I have been bothered by the modern attempt to call Mary and Joseph peasants. It is usually done more with the Virgin Mary when contemporary writers and commentators stress she was a simple peasant girl, or that Jesus was from a peasant family. But no matter how many times this is uttered, it does not make it true. It is, in fact, an untruth, or at best a misunderstanding.
Joseph was a descendant of King David, and as such he was blue-blooded. It had been prophesied in the Old Testament that the Messiah would come from the House of David. In the Gospels of Matthew and Luke, it is shown that Joseph was from the lineage of Davidic Kings, and because Joseph was Jesus's legal father, he conferred on his Baby Boy, the title of "Son of David". This was known to Jesus's peers, Jesus is called, "Son of David" 17 times in the New Testament. Mary, as Joseph's wife was certainly the spouse of a man descended from the Davidic Kings. Mary and Joseph journeyed to Bethlehem because Joseph, as a blood-relative of King David, claimed Bethlehem as his ancestral home and had to register on the census there.
Mary's ancestry, however, is not shown in as much detail in the New Testament. But from ancient times, from the time she lived, it has been part of received tradition that Mary was of the Davidic line of Kings, too. Those who spoke of Mary's family tree would not have been so bold as to lie that she belonged to a line that she didn't; they would have been fabricating that she was of royal blood and in the ancient world this was despicable. There is circumstantial evidence; Mary was the only daughter of older parents, Joachim and Anne, and it was Jewish law that an only girl had to marry into the same house as her kith and kin, so she could secure her inheritance. By tradition, we understand that Mary and Joseph lived in the house she inherited from her parents; how could she have inherited this house had she not married within her own, that was the House of David? Also, Jesus is referred to as the "Son of David" many times, but He is never referred to as having a mother who belonged to a different house.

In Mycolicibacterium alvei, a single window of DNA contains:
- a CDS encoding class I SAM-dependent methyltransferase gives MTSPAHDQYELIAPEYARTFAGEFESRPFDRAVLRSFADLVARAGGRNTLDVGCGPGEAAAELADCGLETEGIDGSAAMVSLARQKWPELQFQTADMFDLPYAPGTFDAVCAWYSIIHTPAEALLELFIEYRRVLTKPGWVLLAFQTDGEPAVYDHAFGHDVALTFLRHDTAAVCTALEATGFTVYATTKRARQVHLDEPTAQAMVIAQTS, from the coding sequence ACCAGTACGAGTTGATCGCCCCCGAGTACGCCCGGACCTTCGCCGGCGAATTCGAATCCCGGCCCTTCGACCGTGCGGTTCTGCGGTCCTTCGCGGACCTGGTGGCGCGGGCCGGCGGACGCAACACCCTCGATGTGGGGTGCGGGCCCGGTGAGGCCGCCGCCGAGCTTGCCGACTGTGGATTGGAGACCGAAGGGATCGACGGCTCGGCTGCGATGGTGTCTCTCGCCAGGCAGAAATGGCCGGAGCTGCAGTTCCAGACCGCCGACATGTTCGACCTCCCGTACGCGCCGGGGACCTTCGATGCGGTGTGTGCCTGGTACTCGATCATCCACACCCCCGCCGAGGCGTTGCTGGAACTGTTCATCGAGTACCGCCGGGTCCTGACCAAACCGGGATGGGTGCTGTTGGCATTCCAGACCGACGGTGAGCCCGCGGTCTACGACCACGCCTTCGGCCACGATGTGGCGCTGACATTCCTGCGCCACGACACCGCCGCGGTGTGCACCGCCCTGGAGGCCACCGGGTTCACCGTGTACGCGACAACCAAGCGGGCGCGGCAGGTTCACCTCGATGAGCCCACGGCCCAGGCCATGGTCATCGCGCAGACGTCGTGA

There is no grounds for asserting that Mary belonged to any other family than the Davidic line of Kings. Yes, there is less theological support to substantiate that Mary was a daughter of David, but there is still overwhelming historical evidence to prove she was from the Davidic line of Kings, and this needs to be asserted lest her nobility be forgotten or dismissed. In the gap, comes the label that she was a peasant; this is baseless, even fraudulent.
In the old European feudal system, the class structure had kings at the top, then nobles, next knights and at the very bottom, peasants. I am concerned that there is an attempt to impose this medieval social class system on the Holy Family. Yes, the Holy Family were not wealthy, but their lack of shekels owed more to the times they lived in, and did not detract from their noble Davidic blood. They were ruled over by the Romans, so they were not leaders in the political sphere, but the Roman occupation could not take from from their genetic inheritance.
To be fair to the people who emphasize (and who sometimes protest) that the Holy Family were peasants, they may wish to make Jesus, Mary and Joseph seem more humble, more relatable so they are accepted by the everyday man. Many of us (myself especially) had peasant roots and if we hear that the Holy Family were peasants, then the thinking goes that we may be more likely to feel at home with them. I'd be wary of this approach, even though I'm of peasant stock, because it isn't the truth, and falsehoods distance us from the real humanity of Joseph and Mary, if we cannot know them for their identities as people with royal blood, then we are more separate from them, not closer.